Relevant and even prescient commentary on news, politics and the economy.

Roger and George [Will]*

Despite the UAW’s attempt to do for the South what it has done to Detroit, the South can continue to practice entrepreneurial federalism. Capital is mobile. It goes where it is welcomed and stays where it is well treated, so states compete to create tax and regulatory environments conducive to job creation. Liberals call this a “race to the bottom.” Conservatives call it a race to rationality.

Breaking the grip of the unions, George F. Will, the Washington Post, Feb. 18

Yup.  The decline of the U.S. auto industry was the fault of the UAW, not, say, decisions by top management to deliberately destroy vehicle quality and ignore the clearly growing need for fuel efficiency.

Bring back the Ford Pinto!  And the Chevy Vega!  We want to compete with those anti-union German companies,* and those employee-hostile Japanese ones!

Elsewhere in that column, Will complains that VW management was quietly assisting the UAW in its organizing efforts.  Obviously a plot to undermine VW’s competitiveness.

Seriously?  Seriously?

Note to Mr. Will: There is a difference between ideology and fact; ideology does not constitute fact.

What a ridiculous column.


*Updated to add that link to a Dec. 2011 Forbes article.  The article’s title: “How Germany Builds Twice As Many Cars As The U.S. While Paying Its Workers Twice As Much.



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… And Whom Would President Romney Pay Off? Do Tell!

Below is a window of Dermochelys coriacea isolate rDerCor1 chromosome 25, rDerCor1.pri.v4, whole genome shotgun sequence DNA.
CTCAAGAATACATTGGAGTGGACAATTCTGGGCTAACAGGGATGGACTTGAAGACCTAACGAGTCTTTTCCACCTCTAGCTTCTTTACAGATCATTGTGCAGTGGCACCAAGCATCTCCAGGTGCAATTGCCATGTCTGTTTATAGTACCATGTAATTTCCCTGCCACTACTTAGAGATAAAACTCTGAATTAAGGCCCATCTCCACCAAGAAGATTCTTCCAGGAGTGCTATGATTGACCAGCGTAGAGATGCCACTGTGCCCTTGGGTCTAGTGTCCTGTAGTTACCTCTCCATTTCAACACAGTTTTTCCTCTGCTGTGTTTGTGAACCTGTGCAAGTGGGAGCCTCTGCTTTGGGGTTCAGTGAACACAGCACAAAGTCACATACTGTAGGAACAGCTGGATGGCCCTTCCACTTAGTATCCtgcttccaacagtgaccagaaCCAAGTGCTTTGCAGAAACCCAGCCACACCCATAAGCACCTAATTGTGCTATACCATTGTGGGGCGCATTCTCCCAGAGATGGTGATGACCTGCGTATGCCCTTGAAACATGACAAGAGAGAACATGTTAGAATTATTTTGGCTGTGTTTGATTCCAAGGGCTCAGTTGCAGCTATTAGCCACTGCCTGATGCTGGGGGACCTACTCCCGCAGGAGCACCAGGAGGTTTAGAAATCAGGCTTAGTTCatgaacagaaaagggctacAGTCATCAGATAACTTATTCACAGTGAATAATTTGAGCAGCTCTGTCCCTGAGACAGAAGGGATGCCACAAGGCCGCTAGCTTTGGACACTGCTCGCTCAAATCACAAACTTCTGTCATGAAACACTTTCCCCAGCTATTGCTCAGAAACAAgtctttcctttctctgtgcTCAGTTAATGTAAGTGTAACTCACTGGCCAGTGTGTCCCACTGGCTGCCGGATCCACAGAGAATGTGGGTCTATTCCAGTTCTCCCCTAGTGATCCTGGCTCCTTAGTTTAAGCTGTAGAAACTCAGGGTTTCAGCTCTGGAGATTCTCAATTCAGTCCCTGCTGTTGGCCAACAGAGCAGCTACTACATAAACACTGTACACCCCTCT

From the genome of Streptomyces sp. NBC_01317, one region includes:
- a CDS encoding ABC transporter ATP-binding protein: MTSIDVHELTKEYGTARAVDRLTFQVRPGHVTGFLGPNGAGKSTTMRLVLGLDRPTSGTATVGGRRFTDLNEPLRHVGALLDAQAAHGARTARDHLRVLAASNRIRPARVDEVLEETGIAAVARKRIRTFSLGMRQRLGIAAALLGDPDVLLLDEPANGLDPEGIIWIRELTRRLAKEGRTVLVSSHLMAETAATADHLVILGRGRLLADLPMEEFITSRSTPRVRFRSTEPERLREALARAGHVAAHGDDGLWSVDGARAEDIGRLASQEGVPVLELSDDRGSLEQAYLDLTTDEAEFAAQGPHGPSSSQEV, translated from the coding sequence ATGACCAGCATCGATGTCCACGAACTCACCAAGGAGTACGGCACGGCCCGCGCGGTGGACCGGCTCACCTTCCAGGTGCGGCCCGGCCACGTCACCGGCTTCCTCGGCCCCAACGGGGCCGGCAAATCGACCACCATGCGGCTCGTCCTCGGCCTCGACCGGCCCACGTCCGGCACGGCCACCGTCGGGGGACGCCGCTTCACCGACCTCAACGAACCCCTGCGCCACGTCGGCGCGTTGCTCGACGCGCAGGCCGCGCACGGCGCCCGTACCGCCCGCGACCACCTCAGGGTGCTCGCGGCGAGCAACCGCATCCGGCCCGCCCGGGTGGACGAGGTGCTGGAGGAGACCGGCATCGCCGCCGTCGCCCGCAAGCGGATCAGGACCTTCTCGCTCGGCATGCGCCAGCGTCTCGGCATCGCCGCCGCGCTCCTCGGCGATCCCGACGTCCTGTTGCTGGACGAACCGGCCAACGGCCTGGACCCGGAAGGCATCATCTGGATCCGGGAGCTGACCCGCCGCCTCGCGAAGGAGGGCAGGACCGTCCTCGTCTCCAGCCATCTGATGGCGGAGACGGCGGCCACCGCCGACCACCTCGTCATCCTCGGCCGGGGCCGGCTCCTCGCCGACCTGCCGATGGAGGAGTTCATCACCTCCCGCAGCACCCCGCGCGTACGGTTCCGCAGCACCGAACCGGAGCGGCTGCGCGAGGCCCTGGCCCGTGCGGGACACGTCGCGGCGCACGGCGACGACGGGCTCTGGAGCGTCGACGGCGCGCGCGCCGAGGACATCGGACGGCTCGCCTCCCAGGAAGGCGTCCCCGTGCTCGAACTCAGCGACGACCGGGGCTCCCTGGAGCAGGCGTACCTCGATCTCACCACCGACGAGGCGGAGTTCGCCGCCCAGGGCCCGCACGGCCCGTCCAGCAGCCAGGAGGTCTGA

Car sales “are growing so fast that Detroit can barely keep up,” according to an AP report published this evening bearing a Detroit dateline.  “Three years after the U.S. auto industry nearly collapsed, sales of cars and trucks are surging. Sales could exceed 14 million this year, above last year’s 12.8 million.”
The report says that as a result, carmakers and their suppliers are adding shifts and hiring thousands of workers around the country.  Most of the added jobs in the upper Midwest are for the Big Three carmakers and their suppliers. 

That’s the good news.   But two of these carmakers, and many of the suppliers in the Midwest and elsewhere in the country, would have collapsed in 2009 but for the government bailout of those two carmakers.

So the good news is really bad news, Romney told Fox News today, in sticking to his anti-bailout stance.  “The president ‘was paying off the people that supported him and that, by the way, are trying to get him re-elected,’ Romney said,” according to the AP report.

What?  No longer a Detroit-would-have-been-better-off-without-the-bailout claim?  Just an Obama-was-paying-off-the-UAW-and-only-incidentally-saved-the-US-auto-industry-and-hundreds-of-thousands-of-jobs defense? 

I dunno.  This doesn’t sound to me like a winning complaint for the general election.  Especially since the obvious question is: And whom will you be paying off as president, Mr. Romney?

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